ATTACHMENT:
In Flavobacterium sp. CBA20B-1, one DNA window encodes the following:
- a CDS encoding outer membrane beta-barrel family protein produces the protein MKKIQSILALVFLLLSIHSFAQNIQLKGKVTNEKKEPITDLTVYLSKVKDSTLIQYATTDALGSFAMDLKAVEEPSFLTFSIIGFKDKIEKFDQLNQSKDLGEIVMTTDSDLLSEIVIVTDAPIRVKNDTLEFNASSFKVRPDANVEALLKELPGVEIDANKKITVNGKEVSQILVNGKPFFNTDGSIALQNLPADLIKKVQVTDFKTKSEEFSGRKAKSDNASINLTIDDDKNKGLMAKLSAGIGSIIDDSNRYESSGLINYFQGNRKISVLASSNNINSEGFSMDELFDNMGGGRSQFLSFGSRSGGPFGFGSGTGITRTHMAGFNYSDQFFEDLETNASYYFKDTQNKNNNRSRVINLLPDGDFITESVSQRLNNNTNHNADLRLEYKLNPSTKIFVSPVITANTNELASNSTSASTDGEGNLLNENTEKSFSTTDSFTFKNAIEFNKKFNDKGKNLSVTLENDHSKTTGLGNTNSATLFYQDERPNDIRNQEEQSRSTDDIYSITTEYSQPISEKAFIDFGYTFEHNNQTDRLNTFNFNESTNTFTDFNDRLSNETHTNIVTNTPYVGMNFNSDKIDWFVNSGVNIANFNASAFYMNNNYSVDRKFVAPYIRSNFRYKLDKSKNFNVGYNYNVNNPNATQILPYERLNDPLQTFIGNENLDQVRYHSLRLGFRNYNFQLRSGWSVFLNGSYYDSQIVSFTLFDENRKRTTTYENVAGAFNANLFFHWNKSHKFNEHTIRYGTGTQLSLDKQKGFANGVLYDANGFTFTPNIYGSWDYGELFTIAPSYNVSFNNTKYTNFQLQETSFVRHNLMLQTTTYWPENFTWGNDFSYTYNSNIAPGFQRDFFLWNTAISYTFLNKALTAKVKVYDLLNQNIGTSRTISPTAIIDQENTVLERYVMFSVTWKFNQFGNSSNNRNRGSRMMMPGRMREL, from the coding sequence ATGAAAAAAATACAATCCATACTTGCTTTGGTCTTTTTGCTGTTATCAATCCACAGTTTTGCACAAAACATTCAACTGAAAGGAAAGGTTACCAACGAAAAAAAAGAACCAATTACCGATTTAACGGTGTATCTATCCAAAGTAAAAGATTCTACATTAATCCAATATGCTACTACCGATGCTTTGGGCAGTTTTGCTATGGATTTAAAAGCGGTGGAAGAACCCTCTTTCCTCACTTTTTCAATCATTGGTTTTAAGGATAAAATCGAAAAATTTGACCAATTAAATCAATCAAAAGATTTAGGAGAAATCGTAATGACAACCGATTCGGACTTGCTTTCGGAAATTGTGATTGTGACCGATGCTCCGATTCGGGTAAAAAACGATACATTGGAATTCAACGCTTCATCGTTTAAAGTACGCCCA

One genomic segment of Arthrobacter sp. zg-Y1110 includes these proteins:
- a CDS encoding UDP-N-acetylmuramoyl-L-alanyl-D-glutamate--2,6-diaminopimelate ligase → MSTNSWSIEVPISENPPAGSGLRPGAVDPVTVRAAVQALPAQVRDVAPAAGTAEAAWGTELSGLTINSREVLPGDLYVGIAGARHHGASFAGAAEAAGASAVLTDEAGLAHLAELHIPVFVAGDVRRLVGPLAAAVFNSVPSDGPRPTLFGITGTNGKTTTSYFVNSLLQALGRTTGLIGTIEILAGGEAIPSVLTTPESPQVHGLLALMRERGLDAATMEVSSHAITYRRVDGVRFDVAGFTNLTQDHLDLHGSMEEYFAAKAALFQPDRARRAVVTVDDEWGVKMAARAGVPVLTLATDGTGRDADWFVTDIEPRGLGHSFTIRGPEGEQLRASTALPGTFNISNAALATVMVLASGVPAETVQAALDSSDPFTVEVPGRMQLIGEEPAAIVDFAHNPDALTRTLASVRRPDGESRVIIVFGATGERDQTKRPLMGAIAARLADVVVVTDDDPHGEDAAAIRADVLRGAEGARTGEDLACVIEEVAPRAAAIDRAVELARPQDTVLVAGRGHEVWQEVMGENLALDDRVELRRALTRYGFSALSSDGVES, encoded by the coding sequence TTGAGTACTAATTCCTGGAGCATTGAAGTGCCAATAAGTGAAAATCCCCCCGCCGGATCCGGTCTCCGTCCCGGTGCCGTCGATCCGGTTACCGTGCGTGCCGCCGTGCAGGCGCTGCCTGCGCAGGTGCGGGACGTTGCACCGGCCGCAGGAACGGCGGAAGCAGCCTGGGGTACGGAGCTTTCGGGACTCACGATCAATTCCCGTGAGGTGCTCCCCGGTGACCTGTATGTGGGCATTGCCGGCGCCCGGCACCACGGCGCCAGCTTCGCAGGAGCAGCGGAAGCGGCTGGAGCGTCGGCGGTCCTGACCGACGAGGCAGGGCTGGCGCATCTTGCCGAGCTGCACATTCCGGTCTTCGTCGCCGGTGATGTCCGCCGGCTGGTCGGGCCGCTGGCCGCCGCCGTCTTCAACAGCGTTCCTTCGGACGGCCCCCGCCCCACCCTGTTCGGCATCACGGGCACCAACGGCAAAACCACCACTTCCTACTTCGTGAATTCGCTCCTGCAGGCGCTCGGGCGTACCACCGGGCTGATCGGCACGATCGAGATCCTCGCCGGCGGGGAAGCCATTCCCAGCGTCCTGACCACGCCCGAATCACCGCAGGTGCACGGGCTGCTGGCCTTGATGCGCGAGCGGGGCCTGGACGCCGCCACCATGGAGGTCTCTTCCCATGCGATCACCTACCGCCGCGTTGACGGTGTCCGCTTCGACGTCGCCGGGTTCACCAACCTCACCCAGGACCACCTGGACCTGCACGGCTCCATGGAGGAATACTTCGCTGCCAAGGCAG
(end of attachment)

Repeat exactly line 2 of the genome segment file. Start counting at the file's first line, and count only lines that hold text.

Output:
- a CDS encoding outer membrane beta-barrel family protein produces the protein MKKIQSILALVFLLLSIHSFAQNIQLKGKVTNEKKEPITDLTVYLSKVKDSTLIQYATTDALGSFAMDLKAVEEPSFLTFSIIGFKDKIEKFDQLNQSKDLGEIVMTTDSDLLSEIVIVTDAPIRVKNDTLEFNASSFKVRPDANVEALLKELPGVEIDANKKITVNGKEVSQILVNGKPFFNTDGSIALQNLPADLIKKVQVTDFKTKSEEFSGRKAKSDNASINLTIDDDKNKGLMAKLSAGIGSIIDDSNRYESSGLINYFQGNRKISVLASSNNINSEGFSMDELFDNMGGGRSQFLSFGSRSGGPFGFGSGTGITRTHMAGFNYSDQFFEDLETNASYYFKDTQNKNNNRSRVINLLPDGDFITESVSQRLNNNTNHNADLRLEYKLNPSTKIFVSPVITANTNELASNSTSASTDGEGNLLNENTEKSFSTTDSFTFKNAIEFNKKFNDKGKNLSVTLENDHSKTTGLGNTNSATLFYQDERPNDIRNQEEQSRSTDDIYSITTEYSQPISEKAFIDFGYTFEHNNQTDRLNTFNFNESTNTFTDFNDRLSNETHTNIVTNTPYVGMNFNSDKIDWFVNSGVNIANFNASAFYMNNNYSVDRKFVAPYIRSNFRYKLDKSKNFNVGYNYNVNNPNATQILPYERLNDPLQTFIGNENLDQVRYHSLRLGFRNYNFQLRSGWSVFLNGSYYDSQIVSFTLFDENRKRTTTYENVAGAFNANLFFHWNKSHKFNEHTIRYGTGTQLSLDKQKGFANGVLYDANGFTFTPNIYGSWDYGELFTIAPSYNVSFNNTKYTNFQLQETSFVRHNLMLQTTTYWPENFTWGNDFSYTYNSNIAPGFQRDFFLWNTAISYTFLNKALTAKVKVYDLLNQNIGTSRTISPTAIIDQENTVLERYVMFSVTWKFNQFGNSSNNRNRGSRMMMPGRMREL, from the coding sequence ATGAAAAAAATACAATCCATACTTGCTTTGGTCTTTTTGCTGTTATCAATCCACAGTTTTGCACAAAACATTCAACTGAAAGGAAAGGTTACCAACGAAAAAAAAGAACCAATTACCGATTTAACGGTGTATCTATCCAAAGTAAAAGATTCTACATTAATCCAATATGCTACTACCGATGCTTTGGGCAGTTTTGCTATGGATTTAAAAGCGGTGGAAGAACCCTCTTTCCTCACTTTTTCAATCATTGGTTTTAAGGATAAAATCGAAAAATTTGACCAATTAAATCAATCAAAAGATTTAGGAGAAATCGTAATGACAACCGATTCGGACTTGCTTTCGGAAATTGTGATTGTGACCGATGCTCCGATTCGGGTAAAAAACGATACATTGGAATTCAACGCTTCATCGTTTAAAGTACGCCCA